Thursday, March 19, 2015

FTC Offers Comments on Draft Data Security and Breach Notification Act of 2015

On March 18, 2015, the FTC provided feedback to Congress concerning the draft Data Security and Breach Notification Act of 2015 (the “Act”).  Currently, data breaches are not regulated on the federal level and while the majority of states have adopted legislation governing data breaches, the standards are not uniform.  The Discussion Draft of the Act sets forth two purposes: (a) to establish uniform national data security and breach notification standards for electronic data; and (b) expressly preempt any related state laws.

In a nutshell, the Discussion Draft of the Act requires that covered entities implement and maintain reasonable security measures and practices to protect and secure personal information in electronic form against unauthorized access, taking into account the size and complexity of the covered entity.  The term covered entities is more expansive than financial institutions, but generally covers those entities within the FTC's general jurisdiction.  Specifically it covers any entity that “acquires, maintains, stores, sells, or otherwise uses data in electronic form that includes personal information”, including common carriers and nonprofit organizations. The draft Act provides for notification of any breach unless “there is no reasonable risk” that the breach will result in identity theft, economic loss or harm, or financial fraud to the consumer.  The Discussion Draft of the Act also establishes a threshold for notifying the consumer reporting agencies, requiring such notification if more than 10,000 individuals are affected.  The Discussion Draft of the Act further sets forth the timing, contents, and manner of delivery of breach notifications.  The Discussion Draft of the Act also provides for civil penalties and allows enforcement by both the FTC and state attorney generals.  No private right of action is provided.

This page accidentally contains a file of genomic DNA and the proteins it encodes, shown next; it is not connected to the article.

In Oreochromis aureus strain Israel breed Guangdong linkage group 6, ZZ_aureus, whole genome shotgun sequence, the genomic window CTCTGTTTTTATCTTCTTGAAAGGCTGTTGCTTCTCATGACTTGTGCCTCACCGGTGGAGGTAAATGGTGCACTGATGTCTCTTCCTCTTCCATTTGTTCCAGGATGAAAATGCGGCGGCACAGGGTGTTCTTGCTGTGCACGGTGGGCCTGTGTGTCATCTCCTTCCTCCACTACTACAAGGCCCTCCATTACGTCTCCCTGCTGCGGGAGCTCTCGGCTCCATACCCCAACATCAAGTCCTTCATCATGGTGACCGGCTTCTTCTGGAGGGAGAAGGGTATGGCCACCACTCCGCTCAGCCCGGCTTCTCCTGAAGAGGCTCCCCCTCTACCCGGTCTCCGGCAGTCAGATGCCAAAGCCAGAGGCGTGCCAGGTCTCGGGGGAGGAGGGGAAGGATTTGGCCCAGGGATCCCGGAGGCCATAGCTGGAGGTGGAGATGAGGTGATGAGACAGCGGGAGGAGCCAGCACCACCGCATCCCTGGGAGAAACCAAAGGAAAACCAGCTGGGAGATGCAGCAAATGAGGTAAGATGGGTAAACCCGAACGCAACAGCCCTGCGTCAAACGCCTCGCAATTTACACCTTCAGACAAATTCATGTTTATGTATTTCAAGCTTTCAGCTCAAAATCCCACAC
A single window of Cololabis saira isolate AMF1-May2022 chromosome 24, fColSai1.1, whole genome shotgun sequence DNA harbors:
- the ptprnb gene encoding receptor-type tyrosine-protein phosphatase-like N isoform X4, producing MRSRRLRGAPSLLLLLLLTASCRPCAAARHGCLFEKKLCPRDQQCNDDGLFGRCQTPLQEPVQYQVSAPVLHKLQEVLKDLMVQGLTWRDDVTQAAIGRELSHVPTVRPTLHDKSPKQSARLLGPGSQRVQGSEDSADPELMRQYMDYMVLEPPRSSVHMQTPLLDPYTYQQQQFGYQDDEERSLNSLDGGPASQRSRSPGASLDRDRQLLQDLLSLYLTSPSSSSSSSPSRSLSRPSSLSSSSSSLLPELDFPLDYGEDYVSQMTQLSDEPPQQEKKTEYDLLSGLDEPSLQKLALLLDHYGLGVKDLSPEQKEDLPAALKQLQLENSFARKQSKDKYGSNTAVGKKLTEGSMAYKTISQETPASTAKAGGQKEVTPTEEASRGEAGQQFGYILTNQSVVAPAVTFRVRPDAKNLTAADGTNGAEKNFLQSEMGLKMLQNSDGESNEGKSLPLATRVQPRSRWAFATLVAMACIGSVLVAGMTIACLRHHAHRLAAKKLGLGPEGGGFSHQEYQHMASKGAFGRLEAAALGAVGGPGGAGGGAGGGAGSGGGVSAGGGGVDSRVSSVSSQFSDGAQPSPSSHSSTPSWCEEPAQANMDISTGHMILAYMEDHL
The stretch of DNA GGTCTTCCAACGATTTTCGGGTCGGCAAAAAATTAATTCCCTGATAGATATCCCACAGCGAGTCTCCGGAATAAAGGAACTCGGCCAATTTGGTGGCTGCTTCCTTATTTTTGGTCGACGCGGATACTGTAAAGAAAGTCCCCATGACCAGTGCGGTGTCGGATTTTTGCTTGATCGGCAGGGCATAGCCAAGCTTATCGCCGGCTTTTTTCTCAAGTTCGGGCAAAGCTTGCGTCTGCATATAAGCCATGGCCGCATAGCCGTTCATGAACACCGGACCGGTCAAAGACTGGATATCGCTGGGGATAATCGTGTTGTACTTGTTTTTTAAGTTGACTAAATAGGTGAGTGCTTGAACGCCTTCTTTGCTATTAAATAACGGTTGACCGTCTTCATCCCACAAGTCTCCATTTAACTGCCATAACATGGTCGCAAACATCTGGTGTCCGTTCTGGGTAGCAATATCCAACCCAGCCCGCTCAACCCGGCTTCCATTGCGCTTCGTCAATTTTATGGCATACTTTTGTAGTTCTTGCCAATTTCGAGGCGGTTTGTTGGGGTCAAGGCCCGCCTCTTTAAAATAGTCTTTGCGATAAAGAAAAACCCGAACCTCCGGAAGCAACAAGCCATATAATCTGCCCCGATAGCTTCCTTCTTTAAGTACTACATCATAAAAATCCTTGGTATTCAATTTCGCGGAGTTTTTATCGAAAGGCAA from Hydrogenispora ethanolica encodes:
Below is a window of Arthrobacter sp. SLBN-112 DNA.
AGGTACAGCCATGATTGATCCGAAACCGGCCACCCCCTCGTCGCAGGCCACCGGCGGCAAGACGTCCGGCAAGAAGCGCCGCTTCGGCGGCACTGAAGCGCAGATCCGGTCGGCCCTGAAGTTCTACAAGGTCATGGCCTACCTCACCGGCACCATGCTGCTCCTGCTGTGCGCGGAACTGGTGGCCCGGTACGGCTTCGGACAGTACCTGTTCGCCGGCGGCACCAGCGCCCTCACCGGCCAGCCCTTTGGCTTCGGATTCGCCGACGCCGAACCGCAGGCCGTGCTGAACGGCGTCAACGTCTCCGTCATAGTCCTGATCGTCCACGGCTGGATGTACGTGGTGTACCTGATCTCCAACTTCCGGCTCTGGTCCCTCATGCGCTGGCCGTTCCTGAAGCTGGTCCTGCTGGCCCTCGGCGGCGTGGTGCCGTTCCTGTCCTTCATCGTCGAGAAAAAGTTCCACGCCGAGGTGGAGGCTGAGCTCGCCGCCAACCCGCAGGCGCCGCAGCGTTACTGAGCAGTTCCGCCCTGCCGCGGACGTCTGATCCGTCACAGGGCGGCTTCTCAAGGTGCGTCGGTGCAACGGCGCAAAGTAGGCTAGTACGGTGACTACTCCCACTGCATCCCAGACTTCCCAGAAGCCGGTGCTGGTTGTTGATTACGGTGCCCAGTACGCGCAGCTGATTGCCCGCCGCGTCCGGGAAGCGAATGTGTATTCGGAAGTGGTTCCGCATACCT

The FTC’s position as to the Discussion Draft was presented by FTC Consumer Protection Director Jessica Rich and provided general support for the legislation.  Before specifically addressing the provisions of the draft Act, Rich gave a brief overview of the Commission’s current data security program, highlighting its current legislative authority, enforcement actions and policy initiatives.  Summarizing the FTC’s enforcement philosophy, “the Commission has made it clear that it does not require perfect security; that reasonable and appropriate security is a continuous process of assessing and addressing risks; that there is no one-size-fits-all data security program; and that the mere fact that a breach occurred does not mean that a company has violated the law.”

Speaking directly as to the Discussion Draft, the FTC expressed concerns that the Discussion Draft did not go far enough as to the following:

  • The definition of personal information.  The FTC pointed out that it does not cover certain information covered by some state laws, specifically, precise geolocation and health data.  The FTC pointed out that the misuse or access to such information can provide both physical and financial harm to consumers. 
  • The bill does not address the entire “data ecosystem,” specifically internet enabled devices.  The FTC used as an example pace makers and automobiles and the fact that interception of that information could be harmful to consumers.
  • The bill does not include rulemaking authority under the APA.  The FTC pointed out that technology is advancing at such a rapid rate, that rulemaking authority is necessary to ensure the proposed Act remains relevant and addresses these technological advances.
  • When notice is required.  The FTC also raised some concerns with the threshold requirements as to when notice of a breach is required, suggesting “an approach that requires notice unless a company can establish that there is no reasonable likelihood of economic, physical or other substantial harm. (emphasis supplied).

The FTC’s Prepared Statement can be found here:  FTC Prepared Statement

The Discussion Draft of the Data Security and Breach Notification Act of 2015 can be found here: Discussion Draft of H.R. ___, Data Security and Breach Notification Act of 2015


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